Organizations that provide support for victims of domestic violence gathered for the kick off of a collection drive on Sept. 19 at the Monrovia Community Center near Los Angeles, hosted by Kaiser Permanente Baldwin Park. Items being requested included supplies such as toiletries, children’s school supplies, and toys for families fleeing from domestic violence.
Donations can be dropped off at Kaiser Permanente facilities in Baldwin Park, Diamond Bar, Montebello, San Dimas, and West Covina.
The annual drive coincides with Domestic Violence Awareness Month in October.
According to a Los Angeles Police Department fact sheet, nearly one-third of women who seek emergency care at hospitals were injured due to domestic violence.
One victim named Melissa, who spoke during the press conference at the community center, took her two young children and went to the Young Women’s Christian Association (YWCA) San Gabriel Valley in 2013 for help.
“At that time I knew my teacher from high school. I told her, ‘Hey, this is happening to me.’ And she gave me a number. I called that number and they interviewed me over the phone. And I told them all this is happening to me,” said Melissa.
During her 6-year marriage, her husband wouldn’t allow her to work or have friends, so she didn’t have anyone to talk to.
“He took away my phone. He canceled the internet. So, I had no way to reach out to anyone,” she said.
Melissa said her husband also verbally and physically abused her.
“There were a few moments that he would say, ‘I’d rather sit in jail than seeing you with another man,'” she said. “He killed me inside.”
Fortunately, she was able to begin a new life in the shelter and now feels free and confident.
Domestic Violence Can Affect Mental Health
“A lot of emotional diseases or conditions [come from domestic violence], for example, they can lead to depression, anxiety,” said Dr. Victor Cho-Han Cheng, who’s a family physician from Kaiser Permanente.
If depression and anxiety are left untreated, “it can lead to uncontrolled [hypotension], uncontrolled diabetes,” said Dr. Cheng, who helps identify potential victims as a family care provider.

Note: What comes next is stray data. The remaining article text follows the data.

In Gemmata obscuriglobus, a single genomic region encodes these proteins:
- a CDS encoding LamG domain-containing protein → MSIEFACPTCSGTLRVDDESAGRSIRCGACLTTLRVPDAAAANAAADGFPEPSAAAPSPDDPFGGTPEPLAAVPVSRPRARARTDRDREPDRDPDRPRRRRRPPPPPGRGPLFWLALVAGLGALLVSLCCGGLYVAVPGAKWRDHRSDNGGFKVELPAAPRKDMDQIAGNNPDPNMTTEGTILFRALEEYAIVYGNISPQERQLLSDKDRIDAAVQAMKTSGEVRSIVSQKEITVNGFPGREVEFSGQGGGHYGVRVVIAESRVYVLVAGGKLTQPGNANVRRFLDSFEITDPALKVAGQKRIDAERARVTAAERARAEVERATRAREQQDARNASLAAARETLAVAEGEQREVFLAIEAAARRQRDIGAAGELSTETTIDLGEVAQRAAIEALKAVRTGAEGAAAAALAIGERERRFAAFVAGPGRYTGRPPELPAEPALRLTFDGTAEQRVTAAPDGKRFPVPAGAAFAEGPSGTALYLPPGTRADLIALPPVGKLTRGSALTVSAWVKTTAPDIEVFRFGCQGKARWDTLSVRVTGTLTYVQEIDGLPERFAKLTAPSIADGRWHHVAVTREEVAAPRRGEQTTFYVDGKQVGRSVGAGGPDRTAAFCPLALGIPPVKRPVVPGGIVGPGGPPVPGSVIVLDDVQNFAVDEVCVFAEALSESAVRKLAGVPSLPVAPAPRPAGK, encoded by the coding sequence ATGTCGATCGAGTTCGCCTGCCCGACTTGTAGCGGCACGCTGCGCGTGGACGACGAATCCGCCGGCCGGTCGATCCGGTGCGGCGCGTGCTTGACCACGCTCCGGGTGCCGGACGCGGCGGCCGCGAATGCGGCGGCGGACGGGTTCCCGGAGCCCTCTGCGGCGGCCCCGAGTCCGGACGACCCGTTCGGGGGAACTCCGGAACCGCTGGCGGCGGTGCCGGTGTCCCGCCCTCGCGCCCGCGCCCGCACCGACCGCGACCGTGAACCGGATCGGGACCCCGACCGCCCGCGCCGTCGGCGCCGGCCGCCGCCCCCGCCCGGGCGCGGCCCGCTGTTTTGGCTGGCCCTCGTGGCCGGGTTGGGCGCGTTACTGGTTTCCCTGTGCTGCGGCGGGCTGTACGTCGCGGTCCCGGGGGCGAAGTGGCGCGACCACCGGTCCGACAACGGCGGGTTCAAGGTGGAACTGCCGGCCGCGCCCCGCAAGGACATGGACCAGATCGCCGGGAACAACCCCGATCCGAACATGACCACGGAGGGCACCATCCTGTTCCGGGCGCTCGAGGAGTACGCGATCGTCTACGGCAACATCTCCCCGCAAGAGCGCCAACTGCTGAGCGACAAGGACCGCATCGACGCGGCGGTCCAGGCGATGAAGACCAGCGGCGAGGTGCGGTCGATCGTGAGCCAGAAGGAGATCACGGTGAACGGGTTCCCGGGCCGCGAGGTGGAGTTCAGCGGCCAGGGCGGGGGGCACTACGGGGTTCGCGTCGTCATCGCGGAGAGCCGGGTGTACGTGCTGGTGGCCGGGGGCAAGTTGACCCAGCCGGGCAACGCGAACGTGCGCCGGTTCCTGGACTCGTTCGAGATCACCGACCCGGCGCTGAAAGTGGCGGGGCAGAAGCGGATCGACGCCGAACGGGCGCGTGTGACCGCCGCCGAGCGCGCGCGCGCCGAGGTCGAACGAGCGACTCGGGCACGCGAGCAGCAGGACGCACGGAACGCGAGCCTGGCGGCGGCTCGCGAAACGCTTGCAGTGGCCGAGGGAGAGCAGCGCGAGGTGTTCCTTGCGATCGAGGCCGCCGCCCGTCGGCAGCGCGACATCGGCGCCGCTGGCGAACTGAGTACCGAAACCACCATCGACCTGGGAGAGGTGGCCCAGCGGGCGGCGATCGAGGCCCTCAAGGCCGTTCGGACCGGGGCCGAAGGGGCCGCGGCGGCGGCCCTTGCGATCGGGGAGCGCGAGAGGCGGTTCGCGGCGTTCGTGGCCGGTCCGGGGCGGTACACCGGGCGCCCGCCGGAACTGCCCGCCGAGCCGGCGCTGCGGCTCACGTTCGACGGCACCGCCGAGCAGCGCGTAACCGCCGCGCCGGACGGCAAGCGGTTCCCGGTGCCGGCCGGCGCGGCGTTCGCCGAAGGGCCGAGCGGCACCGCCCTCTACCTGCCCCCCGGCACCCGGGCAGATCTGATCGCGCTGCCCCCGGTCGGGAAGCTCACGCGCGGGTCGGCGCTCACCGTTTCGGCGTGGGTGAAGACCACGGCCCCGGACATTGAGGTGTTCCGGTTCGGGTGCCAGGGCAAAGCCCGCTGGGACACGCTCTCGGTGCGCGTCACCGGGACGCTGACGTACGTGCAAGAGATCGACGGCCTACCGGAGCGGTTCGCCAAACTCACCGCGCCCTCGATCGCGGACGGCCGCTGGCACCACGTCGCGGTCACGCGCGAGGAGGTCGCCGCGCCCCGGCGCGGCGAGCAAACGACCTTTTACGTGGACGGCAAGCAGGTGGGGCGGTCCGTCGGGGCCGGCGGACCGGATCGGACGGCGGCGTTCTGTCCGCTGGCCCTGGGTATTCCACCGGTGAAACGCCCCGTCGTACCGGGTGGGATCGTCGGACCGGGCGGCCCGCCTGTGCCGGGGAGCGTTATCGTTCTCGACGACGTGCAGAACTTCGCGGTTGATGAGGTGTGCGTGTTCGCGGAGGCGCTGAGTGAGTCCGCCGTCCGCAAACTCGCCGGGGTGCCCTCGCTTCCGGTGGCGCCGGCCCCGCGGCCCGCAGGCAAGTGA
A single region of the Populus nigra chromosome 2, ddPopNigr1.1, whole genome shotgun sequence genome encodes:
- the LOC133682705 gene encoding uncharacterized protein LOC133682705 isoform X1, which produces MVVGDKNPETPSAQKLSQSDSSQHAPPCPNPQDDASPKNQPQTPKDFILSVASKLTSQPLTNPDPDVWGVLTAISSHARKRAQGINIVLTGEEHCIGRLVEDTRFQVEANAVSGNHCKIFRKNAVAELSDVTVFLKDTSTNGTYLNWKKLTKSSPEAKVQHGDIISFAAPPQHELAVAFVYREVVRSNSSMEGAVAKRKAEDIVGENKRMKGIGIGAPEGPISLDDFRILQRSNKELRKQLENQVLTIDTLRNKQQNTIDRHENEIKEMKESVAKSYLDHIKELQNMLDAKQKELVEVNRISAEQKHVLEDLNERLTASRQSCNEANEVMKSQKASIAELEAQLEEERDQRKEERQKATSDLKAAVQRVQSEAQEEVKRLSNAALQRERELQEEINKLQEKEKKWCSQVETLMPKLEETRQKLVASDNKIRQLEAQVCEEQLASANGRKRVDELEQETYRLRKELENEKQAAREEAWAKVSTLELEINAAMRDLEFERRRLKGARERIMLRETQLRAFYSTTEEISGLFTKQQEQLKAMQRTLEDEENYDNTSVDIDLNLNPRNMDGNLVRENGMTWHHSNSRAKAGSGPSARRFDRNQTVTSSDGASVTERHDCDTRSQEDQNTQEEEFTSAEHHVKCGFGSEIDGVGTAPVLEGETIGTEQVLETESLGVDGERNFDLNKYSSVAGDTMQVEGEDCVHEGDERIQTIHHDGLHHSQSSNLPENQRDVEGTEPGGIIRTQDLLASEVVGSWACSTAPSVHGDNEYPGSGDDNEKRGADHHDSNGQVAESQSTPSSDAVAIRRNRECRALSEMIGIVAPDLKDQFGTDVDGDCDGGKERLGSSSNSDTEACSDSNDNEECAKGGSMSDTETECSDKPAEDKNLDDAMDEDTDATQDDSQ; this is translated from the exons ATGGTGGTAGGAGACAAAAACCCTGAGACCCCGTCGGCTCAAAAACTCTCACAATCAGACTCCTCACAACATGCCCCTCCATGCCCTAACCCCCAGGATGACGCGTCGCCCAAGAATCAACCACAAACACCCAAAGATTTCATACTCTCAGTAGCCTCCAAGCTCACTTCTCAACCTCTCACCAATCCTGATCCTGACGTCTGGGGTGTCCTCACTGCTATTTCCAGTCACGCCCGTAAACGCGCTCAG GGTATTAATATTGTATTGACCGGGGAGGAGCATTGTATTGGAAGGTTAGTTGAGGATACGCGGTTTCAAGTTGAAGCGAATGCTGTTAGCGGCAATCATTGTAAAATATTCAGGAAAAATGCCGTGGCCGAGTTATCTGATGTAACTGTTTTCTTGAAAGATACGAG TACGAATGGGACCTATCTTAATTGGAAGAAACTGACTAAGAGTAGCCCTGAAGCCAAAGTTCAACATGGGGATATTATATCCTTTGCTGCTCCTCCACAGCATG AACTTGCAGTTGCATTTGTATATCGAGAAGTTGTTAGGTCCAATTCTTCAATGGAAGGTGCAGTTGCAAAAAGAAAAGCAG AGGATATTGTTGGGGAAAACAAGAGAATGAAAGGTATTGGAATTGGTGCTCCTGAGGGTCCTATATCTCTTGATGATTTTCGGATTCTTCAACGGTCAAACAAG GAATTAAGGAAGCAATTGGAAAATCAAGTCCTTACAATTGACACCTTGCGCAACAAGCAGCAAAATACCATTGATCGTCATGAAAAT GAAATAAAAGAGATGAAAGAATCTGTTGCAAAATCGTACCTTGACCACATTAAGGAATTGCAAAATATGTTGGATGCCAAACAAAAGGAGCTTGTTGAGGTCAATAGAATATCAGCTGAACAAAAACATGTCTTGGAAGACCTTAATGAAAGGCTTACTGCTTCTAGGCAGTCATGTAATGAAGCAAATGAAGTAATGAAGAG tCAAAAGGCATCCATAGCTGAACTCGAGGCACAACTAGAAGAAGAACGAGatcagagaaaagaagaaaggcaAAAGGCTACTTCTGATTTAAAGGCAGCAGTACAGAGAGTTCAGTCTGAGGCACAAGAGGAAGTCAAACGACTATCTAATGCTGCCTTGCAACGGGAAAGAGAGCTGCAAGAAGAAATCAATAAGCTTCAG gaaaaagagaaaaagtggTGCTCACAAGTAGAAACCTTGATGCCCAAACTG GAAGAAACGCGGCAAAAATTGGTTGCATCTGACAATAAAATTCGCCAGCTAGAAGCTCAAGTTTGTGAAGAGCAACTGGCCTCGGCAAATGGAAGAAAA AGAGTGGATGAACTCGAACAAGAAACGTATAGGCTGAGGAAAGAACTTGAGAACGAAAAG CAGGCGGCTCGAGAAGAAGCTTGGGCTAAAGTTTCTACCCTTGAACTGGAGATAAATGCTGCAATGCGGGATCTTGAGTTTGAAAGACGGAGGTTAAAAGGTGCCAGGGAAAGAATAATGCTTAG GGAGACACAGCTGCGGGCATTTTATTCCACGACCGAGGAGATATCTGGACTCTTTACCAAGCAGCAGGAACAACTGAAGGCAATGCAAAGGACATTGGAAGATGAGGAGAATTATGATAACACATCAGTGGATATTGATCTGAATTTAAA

Dr. Cheng uses simple questions such as these to determine whether his patients are domestic violence victims:
- “Within the past year, has your partner hit, kicked, slapped or physically hurt you in any way?”
- “Within the past year, has your partner forced you to participate in unwanted sexual activities?”
- “Are you afraid of your partner?”
Seek Help for Domestic Violence
According to YWCA, abuse is any controlling, hurtful act, word, or gesture that injures another’s body or emotions.
It’s estimated that 24 people per minute are victims of rape, physical violence or stalking by an intimate partner in the U.S.—more than 12 million women and men over the course of a year, according to the Women’s and Children’s Crisis Center.
The organization suggests those who are currently in an abusive relationship to avoid hiding in rooms with no exits or rooms with weapons when arguments occur. In addition, teaching children how to get to safety, call 911, and give their address and phone number to the police is also very critical.
For those who just left an abusive relationship, they’re advised to change their phone number, get a different cell phone, save any documents or information involving the abuser, and plan an escape route in the house and teach it to the children.
Domestic violence also has an especially considerable impact on children. It’s believed that boys who witness domestic violence are twice as likely to abuse their own partners and children when they become adults.
“If they live in a home where they witness violence, most likely they will become violent in the future. So, we need to educate them so they know how the problem’s solved and they know how to handle situations without resorting to violence,” said Ana Interiano, Chief Program Officer of YWCA San Gabriel Valley.
For anyone who may be in a domestic violence situation, please contact YWCA San Gabriel Valley’s 24-hour Crisis Helpline: (626)967-0658 or Women’s & Children’s Crisis Center’s 24-Hour Hotline: (562)945-3939.